Testing for Group B Strep carriage could prevent 50 newborn baby deaths a year

Testing for Group B Strep carriage could prevent 50 newborn baby deaths a year

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Charity Group B Strep Support calls for a national screening programme for a newborn baby infection that is 10 times more common than any of the new conditions now screened for.

Group B Strep is the UK’s most common cause of life-threatening infection in newborn babies and of meningitis in babies up to the age of 3 months. At least 500 babies a year in the UK are infected with group B Strep:

  • 1 in 10 of these sick babies die
  • 1 in 20 survivors suffer long-term problems
  • 5 in 10 survivors of group B Strep meningitis suffer long-term mental and physical problems including cerebral palsy.

The UK’s group B Strep prevention strategy has failed – it has failed to reduce the rate of these infections in newborn babies since its introduction in 2003 (0.37 cases per 1,000 live births in 2003[1], 0.38 cases per 1,000 live births in 2013). The actual number of newborn babies developing group B Strep infections has risen by 21% since 2003[2].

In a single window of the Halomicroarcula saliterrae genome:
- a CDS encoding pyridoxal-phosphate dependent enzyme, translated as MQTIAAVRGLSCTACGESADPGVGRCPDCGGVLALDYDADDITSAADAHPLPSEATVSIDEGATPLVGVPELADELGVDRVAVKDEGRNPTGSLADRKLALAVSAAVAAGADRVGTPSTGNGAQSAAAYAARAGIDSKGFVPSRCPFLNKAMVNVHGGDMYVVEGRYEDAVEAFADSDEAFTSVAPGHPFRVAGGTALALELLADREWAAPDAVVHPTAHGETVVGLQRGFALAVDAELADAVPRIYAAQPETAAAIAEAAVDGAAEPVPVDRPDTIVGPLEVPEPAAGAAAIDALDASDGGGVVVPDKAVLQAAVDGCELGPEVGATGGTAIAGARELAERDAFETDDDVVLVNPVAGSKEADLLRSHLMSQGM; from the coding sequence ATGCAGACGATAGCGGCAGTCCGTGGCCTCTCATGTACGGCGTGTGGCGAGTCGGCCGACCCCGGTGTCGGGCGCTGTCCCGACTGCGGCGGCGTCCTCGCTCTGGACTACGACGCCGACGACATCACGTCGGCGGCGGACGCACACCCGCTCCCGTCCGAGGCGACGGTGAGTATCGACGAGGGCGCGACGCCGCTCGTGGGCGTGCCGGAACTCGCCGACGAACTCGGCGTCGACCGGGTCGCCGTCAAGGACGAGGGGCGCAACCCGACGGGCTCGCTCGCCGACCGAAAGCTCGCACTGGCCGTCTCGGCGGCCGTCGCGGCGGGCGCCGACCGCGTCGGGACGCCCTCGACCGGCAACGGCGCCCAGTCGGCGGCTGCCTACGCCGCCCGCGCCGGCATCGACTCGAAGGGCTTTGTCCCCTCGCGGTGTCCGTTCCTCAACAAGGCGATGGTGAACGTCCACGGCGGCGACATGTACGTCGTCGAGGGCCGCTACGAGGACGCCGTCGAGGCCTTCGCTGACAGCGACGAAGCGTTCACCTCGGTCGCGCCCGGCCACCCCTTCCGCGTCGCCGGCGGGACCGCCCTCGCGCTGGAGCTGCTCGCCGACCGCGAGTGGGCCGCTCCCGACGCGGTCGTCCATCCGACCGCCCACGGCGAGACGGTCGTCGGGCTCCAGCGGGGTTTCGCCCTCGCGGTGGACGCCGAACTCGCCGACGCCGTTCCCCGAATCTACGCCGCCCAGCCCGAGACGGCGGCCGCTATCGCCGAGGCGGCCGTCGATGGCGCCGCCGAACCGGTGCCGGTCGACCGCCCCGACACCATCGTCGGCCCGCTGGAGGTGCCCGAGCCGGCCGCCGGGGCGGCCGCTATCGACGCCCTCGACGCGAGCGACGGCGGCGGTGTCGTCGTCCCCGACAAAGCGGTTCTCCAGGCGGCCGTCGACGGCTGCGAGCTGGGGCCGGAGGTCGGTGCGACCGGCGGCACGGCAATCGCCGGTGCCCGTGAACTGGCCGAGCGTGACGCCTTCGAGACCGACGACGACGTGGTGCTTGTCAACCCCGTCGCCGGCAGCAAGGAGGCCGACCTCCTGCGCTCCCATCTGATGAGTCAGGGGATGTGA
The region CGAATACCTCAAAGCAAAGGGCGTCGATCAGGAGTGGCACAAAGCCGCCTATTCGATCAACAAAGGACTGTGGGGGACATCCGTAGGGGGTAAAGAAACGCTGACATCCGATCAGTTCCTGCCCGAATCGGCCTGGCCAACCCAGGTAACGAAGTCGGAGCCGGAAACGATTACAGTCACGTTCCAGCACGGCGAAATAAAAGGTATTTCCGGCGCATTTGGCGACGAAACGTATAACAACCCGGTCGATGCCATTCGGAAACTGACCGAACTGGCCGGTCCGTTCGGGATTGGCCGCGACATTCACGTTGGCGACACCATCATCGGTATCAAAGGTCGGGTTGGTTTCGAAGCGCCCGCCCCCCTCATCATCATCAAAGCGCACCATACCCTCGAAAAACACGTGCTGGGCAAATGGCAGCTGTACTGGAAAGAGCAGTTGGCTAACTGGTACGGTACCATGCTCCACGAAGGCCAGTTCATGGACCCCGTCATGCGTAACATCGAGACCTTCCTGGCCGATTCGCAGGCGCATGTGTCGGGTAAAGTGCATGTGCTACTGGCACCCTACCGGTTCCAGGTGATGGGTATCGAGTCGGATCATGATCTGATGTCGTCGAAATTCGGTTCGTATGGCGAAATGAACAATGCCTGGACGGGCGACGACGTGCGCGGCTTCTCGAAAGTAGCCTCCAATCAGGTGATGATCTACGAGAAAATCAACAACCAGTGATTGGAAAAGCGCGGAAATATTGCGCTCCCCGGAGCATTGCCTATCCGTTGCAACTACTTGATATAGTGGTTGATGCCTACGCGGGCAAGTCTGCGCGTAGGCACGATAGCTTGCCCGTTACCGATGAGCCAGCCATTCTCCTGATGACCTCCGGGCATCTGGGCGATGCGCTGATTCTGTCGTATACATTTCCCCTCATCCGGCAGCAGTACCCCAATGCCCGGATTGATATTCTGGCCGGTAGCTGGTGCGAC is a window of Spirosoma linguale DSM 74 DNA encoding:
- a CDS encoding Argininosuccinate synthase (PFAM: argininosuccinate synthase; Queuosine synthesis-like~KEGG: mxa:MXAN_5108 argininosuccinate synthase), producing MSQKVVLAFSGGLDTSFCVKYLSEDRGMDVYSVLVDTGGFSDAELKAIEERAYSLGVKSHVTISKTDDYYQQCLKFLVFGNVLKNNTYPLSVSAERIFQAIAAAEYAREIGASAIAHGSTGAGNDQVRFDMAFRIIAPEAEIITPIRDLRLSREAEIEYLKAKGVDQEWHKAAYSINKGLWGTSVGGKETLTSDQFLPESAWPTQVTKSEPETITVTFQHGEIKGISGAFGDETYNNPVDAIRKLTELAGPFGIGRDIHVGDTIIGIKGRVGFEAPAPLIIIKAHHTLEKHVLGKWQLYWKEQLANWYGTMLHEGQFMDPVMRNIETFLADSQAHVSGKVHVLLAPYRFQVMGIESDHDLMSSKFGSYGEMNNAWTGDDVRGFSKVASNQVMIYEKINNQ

Jane Plumb MBE, Chief Executive of Group B Strep Support says, “Surely any country with such a resounding failure to effect change would be looking at successful prevention strategies in other countries and at the very least piloting them in the UK. Why aren’t we?”

Most developed countries routinely offer antenatal testing for group B Strep. At least 20 countries use this strategy. Countries which do have seen their rates of group B Strep infection in newborn babies fall dramatically by 71% to 86%.

Jane Plumb adds, “How many more babies must die before the UK changes its strategy? It is unacceptable to continue with such a manifestly failing policy. Group B Strep screening would save the NHS money and spare huge emotional cost to families caused by their babies’ suffering avoidable infection.

Implementing a screening strategy in the UK and making the ‘gold standard’ test for group B Strep carriage freely available on the NHS would mean fewer newborn babies would get sick, fewer would suffer long-term disabilities and fewer would die.

A group B Strep case study can be provided if required.  Please contact sfiedosiuk@gbss.org.uk or call 01444 416176.

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